#WhatIWantYouToKnow is that infertility needs to be centered for the Latin community. I am a first-generation Latina that grew up in a family culture where infertility was not discussed at our gatherings. It was not even discussed between my mother and I, which we have a close and beautiful relationship. She is my biggest cheerleader.

It took me until I was about 36 years old to be given the infertility diagnosis. I didn’t really know what to do with the diagnosis so it took me another 2 years to begin the journey to seek options. During my journey, I was told by a fertility doctor that IVF was my best option. When the fertility doctor reviewed the IVF process with me, I became overwhelmed by all the steps that IVF requires. I was also worried if I would have the courage to self-inject myself multiple times.

It would take another 2 months for me to proceed with an IVF procedure due to my worries and anxieties. I decided to stop my business and part-time employment in order to focus on the treatment. My husband was the only income earner in our household.

In late 2019, my husband and I did our first IVF process. On the day of the transfer, my parents flew in support and care for me. It was a deeply emotional process and it was only then that my parents understood the toll this journey takes on people. My parents saw my bruises on my abdomen due to all the self-injections that my body received. They still do not have a thorough understanding of IVF.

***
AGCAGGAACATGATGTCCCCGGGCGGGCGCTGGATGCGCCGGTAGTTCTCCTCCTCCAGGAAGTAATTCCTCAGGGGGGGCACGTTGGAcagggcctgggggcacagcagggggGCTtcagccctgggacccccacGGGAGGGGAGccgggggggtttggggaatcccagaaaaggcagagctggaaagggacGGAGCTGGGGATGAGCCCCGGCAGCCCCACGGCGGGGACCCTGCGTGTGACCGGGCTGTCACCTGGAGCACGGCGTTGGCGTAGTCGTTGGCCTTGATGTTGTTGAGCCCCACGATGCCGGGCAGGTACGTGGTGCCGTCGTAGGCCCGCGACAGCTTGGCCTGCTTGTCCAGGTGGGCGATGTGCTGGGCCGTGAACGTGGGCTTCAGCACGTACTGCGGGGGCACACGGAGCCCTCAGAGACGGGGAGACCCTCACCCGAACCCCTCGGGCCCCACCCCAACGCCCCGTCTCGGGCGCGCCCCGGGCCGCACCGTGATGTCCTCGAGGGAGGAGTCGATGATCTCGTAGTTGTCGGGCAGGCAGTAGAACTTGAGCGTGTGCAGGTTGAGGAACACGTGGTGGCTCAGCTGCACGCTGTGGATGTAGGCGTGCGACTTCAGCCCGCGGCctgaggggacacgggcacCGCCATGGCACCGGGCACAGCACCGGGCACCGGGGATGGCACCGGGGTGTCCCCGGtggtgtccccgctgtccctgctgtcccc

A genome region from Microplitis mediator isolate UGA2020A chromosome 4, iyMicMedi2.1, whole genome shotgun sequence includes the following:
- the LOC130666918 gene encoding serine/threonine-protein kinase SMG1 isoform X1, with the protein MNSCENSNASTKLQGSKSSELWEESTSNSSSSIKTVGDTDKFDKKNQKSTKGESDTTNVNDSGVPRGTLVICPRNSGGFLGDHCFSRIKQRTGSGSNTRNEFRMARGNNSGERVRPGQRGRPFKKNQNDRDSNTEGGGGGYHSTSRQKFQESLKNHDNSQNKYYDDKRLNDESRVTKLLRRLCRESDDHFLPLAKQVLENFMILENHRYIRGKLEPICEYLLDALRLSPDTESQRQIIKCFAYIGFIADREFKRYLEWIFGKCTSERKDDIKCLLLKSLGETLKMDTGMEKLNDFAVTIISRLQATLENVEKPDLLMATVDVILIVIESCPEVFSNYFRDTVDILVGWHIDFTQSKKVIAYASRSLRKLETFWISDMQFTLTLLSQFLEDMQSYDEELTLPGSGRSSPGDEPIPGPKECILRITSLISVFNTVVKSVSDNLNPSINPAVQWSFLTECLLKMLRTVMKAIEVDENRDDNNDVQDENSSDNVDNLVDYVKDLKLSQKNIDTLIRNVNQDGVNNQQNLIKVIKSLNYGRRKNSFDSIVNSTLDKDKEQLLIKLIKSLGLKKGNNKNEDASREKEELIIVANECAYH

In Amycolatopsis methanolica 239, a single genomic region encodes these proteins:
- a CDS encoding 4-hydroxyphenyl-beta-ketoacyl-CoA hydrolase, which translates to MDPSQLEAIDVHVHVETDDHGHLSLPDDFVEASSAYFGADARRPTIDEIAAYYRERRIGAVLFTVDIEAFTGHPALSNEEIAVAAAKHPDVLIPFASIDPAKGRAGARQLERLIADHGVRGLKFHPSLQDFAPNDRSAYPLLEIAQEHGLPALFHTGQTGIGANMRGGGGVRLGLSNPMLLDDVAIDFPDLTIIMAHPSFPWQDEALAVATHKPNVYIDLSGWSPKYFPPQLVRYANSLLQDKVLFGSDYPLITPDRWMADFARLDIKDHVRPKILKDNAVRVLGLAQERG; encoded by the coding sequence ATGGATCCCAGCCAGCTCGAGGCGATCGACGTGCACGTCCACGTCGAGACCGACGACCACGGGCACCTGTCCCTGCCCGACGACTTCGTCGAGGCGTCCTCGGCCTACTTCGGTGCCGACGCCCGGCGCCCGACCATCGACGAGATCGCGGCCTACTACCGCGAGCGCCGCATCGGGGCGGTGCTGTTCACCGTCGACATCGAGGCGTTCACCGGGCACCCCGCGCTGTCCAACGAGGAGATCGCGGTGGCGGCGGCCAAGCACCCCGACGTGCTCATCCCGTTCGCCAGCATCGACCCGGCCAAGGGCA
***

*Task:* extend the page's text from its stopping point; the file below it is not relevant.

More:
Unfortunately, I miscarried 3 days before the end of our first trimester, just before the holidays. Because of the lack of empathy that I experienced in my first fertility clinic, we chose to go to another out of state fertility clinic in 2020. However, we cancelled our second round of IVF a total of 4 times due to the pandemic, job loss, and the severe wildfires taking place in the west coast. I became frustrated, angry, and deeply sad.

I am an advocate by heart in my local community. As I am an advocate for equality, inclusion, justice, economic development and public safety initiatives for our most vulnerable voices including black and brown voices in our communities, many do not know my health struggles, diagnosis, and losses in creating my dream family. When you go through a disease that nobody can understand, you stand alone, you stand in silence, and you stand in darkness at times.

Now, I am working on healing my mind and body in order to better prepare for retaking the IVF journey again. I now understand that it is critical to have a healthy mind and body in this journey and one must continue to hold on to hope.

Carmen M.
Washington